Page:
(Hillsborough County)


Temple Terrace is a suburb northeast of downtown Tampa off West Busch Boulevard. TURN LEFT (north) on GLEN ARVEN from Bullard (Busch) between the golf course and Florida College, a private school utilizing the original resort buildings

Temple Terrace was one of the first golfing communities established in the United States and became an example for many later Florida developments. Most of the area was part of "Riverhills", an exclusive 19,000 acre game preserve owned by Chicago socialist Bertha Palmer (Mrs. Potter Palmer). She died before her ideas to develop the area started.

Local leaders Maud and Cody Fowler, D. Collins Gillett, and Vance Helm formed in 1920 Temple Terrace Estates as a golf and residential community and Temple Terraces, a 5,000 acre Temple orange grove, the largest citrus nursery in Florida. The philosophy of early Temple Terrace was to attract golfing Northerners who would purchase one of the Mediterranean Revival villas which included membership in the golf club. Others would stay in the hotel.

On your right two blocks is the: (1) MOROCCO CLUB (1925), 115 N. Glen Arven, now a Florida Student Center, but once a night spot and then City Hall. PARK here to visit  the circular lobby leading to a Mediterranean street scene complete with fish pond. Next door was the  three story (2) SITE OF TEMPLE TERRACE APARTMENTS (1926) once housing golfers, later the main dorm when a college took over the complex.

Map of Historic Temple Terrace, Florida

Drive north past 121 Glen Arven, the (3) OLD HUNTING LODGE (1910), once used by Potter guests and oldest structure in area. TURN RIGHT AT RIVER HILLS DRIVE in front of the Y-shaped (4) TEMPLE TERRACE HOTEL (1923), the showplace design of Tampan M. Leo Elliott. It was called SUTTON HALL when used as a dorm. You may PARK here and walk along the banks of the Hillsborough River where Reverend Billy Graham, as a Trinity College student, selected the ministry for his career.


Temple Terrace Golf CourseCONTINUE NORTH to 914 River Hills, the (5) SITE OF THE D. COLLINS GILLETT HOUSE (1923), a two story  Revival with three bay windows designed by Leo Elliott.. As the town's first mayor, Gillett named the community in honor of the nearby orange groves of his father M. E. Gillett. Sadly, the lot was so large, it became two large modern residences.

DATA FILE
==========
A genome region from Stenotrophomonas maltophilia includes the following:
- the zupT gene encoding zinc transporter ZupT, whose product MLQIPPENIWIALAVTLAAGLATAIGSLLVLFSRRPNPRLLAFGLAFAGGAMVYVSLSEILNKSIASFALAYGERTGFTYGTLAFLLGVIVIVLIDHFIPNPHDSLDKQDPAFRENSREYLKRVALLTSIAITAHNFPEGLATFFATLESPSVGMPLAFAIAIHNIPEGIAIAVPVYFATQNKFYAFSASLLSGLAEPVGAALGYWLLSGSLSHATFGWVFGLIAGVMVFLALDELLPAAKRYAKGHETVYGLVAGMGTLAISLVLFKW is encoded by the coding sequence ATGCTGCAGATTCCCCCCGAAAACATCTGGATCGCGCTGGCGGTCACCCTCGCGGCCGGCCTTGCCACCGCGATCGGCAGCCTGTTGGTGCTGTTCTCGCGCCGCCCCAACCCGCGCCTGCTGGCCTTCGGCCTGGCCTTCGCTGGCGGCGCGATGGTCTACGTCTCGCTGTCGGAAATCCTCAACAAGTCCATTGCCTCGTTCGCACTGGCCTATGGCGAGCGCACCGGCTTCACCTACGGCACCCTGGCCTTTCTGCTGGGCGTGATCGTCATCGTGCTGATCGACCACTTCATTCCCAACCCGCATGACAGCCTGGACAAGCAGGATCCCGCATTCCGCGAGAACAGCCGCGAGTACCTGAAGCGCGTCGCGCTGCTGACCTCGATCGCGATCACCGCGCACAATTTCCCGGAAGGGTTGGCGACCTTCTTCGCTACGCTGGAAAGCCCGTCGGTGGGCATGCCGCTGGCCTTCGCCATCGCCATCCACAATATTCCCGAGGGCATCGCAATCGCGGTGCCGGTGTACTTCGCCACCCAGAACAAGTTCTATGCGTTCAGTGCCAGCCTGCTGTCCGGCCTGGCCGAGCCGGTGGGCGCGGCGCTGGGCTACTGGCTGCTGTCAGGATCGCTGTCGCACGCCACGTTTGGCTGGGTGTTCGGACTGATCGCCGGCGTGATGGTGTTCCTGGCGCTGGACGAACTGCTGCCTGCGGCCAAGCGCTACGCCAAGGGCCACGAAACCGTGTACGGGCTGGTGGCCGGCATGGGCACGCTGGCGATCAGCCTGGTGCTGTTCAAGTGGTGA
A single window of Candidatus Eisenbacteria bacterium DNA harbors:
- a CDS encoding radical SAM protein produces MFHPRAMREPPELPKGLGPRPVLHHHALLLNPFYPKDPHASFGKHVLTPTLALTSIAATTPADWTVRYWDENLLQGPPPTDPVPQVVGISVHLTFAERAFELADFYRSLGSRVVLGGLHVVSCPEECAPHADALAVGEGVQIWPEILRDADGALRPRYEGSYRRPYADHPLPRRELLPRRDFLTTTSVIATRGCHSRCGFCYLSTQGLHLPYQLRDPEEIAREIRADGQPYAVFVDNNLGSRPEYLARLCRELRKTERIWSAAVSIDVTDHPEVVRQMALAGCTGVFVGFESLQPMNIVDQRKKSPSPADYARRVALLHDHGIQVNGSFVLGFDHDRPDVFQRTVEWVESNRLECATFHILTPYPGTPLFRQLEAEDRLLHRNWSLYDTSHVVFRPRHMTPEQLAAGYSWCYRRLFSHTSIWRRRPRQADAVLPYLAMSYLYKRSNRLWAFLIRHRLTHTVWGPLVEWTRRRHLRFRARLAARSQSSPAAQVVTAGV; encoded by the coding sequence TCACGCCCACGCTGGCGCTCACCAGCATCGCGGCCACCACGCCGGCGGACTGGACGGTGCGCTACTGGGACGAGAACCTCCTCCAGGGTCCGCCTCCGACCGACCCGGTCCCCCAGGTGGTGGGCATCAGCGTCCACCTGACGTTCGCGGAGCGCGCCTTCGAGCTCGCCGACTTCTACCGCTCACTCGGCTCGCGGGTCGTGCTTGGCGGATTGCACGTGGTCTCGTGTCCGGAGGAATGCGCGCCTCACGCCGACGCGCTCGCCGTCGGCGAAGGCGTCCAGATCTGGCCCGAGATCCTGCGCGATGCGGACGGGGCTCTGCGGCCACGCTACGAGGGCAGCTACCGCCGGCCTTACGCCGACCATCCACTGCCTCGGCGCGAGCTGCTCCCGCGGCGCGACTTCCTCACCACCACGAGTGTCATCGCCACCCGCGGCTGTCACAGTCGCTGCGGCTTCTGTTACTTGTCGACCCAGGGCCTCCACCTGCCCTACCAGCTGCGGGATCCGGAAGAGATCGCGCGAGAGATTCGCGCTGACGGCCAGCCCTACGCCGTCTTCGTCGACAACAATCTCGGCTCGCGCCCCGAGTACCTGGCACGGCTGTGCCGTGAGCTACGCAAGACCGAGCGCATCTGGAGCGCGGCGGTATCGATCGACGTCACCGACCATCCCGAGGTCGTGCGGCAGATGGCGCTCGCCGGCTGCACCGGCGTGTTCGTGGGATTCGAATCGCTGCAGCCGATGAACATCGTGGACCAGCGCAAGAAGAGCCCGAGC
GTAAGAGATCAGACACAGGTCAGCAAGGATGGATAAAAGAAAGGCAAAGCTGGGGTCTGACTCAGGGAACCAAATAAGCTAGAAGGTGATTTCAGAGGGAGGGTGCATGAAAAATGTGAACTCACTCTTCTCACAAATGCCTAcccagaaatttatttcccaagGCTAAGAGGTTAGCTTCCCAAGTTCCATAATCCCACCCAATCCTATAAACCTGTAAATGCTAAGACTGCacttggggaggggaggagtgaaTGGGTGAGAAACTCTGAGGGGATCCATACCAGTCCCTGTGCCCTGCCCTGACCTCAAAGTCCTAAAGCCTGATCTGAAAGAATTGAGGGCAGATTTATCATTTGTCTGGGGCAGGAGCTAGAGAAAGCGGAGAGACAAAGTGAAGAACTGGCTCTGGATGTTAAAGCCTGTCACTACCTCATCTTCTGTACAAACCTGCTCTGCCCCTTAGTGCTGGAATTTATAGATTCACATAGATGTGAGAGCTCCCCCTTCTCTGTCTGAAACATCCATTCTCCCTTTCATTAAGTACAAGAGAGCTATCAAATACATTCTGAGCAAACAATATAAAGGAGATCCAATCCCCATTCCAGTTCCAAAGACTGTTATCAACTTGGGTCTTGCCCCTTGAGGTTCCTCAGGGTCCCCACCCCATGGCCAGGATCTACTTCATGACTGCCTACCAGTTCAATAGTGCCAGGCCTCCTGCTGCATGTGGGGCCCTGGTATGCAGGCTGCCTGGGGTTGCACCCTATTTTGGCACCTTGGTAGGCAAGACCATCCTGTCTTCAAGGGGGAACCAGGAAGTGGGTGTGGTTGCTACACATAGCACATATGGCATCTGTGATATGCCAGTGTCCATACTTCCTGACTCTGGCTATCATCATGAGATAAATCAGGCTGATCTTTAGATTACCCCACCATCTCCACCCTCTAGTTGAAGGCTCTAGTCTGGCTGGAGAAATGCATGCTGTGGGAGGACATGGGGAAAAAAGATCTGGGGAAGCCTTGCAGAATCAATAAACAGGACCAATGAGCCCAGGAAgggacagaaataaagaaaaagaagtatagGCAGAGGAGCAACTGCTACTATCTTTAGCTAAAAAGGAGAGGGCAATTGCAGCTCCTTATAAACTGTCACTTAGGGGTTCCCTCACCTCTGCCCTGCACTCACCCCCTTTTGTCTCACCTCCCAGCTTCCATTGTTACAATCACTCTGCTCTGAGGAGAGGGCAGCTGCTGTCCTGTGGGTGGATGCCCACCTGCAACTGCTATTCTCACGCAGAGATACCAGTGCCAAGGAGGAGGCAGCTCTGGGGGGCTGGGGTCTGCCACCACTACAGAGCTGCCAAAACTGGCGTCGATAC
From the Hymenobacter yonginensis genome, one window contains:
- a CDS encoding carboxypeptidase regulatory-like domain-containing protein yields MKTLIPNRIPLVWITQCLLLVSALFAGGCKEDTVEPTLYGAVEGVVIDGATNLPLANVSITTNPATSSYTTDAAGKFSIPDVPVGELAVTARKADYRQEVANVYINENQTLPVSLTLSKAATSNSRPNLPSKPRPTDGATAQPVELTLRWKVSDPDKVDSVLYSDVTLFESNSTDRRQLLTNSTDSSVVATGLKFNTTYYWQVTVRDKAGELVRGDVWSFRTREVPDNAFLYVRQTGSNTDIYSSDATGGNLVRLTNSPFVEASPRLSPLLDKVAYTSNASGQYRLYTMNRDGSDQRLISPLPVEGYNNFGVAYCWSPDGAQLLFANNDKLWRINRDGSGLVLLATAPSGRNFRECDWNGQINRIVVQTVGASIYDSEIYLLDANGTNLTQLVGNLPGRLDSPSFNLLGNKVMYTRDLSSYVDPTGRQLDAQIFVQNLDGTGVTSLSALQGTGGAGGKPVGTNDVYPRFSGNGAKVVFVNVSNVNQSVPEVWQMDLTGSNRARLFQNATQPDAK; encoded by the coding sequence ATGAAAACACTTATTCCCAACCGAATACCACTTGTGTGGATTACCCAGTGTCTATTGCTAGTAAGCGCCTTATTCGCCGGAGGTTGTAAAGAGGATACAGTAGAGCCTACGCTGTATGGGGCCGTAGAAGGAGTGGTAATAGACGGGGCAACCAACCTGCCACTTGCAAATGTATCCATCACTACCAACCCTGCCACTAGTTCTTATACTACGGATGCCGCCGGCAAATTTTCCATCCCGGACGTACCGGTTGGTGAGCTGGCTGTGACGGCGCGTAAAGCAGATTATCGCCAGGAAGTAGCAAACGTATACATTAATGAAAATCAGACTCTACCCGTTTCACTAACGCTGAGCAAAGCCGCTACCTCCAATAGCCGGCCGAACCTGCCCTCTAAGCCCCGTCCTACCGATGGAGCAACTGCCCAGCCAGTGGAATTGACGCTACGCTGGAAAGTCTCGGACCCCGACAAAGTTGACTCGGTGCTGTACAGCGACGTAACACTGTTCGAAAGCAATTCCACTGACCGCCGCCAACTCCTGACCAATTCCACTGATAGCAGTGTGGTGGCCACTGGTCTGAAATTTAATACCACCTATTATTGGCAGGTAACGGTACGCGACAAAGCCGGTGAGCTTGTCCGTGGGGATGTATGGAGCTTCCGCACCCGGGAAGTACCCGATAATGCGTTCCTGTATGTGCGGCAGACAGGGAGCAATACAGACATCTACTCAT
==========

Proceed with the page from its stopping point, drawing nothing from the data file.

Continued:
Five houses up on the right at 937 Riverhills is the: (6) G. SEAGER SMITH HOUSE (1928) with its original gable. TURN LEFT ON GLEN ARVEN and then RIGHT ON SLEEPY HOLLOW.

At the top of the hill at 313 Sleepy Hollow is the impressive complex of the (7) CODY FOWLER HOUSE (1925), pioneer developer and President of the American Bar Association. He sold the house to his mother Maude Fowler, City Vice Mayor, for whom Fowler Avenue is named. The Mediterranean estate has 5,107 square feet and another 2,000 square feet in a guest cottage.


Across the street at 318 Sleepy Hollow is the: (8) EMMA PILCHER HOUSE (1924), one of the original Bing & Bing designs with Spanish tiled roofing. At 317 Sleepy Hollow is the (9) FREDERICK RIFFENBURG HOUSE (1926), an unusual stone and coquina structure.

At (10) 319 SLEEPY HOLLOW (1924) is the popular Mission parapet design of the Florida Land Boom. The adobe look at 322 Sleepy Hollow (1927), the (11) M. G. CAMPBELL HOUSE, reflected Campbell's hospital stay for TB in Mexico.

TURN LEFT DOWN GLEN BURNIE to the (12) GEORGE V. BOOKER HOUSE (1925), at 310 Glen Burnie, a fine Mission Revival house with a tri-portal front facade.

DRIVE LEFT DOWN GLEN ARVEN  past the typical Bing & Bing house at (13) 312 GLEN ARVEN. Because purchase of these houses meant membership in the Temple Terrace Golf Course, the houses were built with small kitchens and dining rooms, a problem corrected by most  later residents by adding rooms and more rooms. The (14) CHARLES M. HART HOUSE (1924), 306 Glen Arven, is a total contrast with its Turkish dome and Moorish style.

TURN RIGHT ON GLEN ARVEN and drive to (15) 212 GLEN ARVEN, home of Burt Hamner, President of Temple Terrace Estates. Note the original casement windows and clay tile entrance steps! Later Maude Fowler lived here. Nearby is the (16) REVEREND J. M. VANDEVENTER HOUSE (1923), 208 Glen Arven, the oldest non-Bing & Bing house in tract. Besides being a local minister, he served as city clerk and three other city posts.

RETURN TO RIVER HILLS and TURN RIGHT ON BELLE TERRE, the final area of the tour. At the apex at 210 Inverness is the (17) TEMPLE TERRACE DEVELOPMENT OFFICE (1922), a strange Turkish Revival structure better known to locals since 1948 as the community church. The city got the building for a huge price of $60. Other Temple Terrace Estates properties include the (18) COUNTRY CLUB GARAGE (1926) and the (19) SUPPLY BUILDING, and the (20) CHAUFFEUR HOUSE (1922), 408 Belle Terre Avenue, a two story Mission Revival edifice originally designed as a dorm for employees and the chauffeurs of wealthy hotel guests.

RETURN TO BULLARD PARKWAY or STOP OFF AT THE FLORIDA COLLEGE CAMPUS for a casual walk around the delightful grounds, particularly along the restful Hillsborough River.

The Temple Terrace Library on Bullard Parkway, just east of downtown Temple Terrace, has a book listing all historic buildings in the area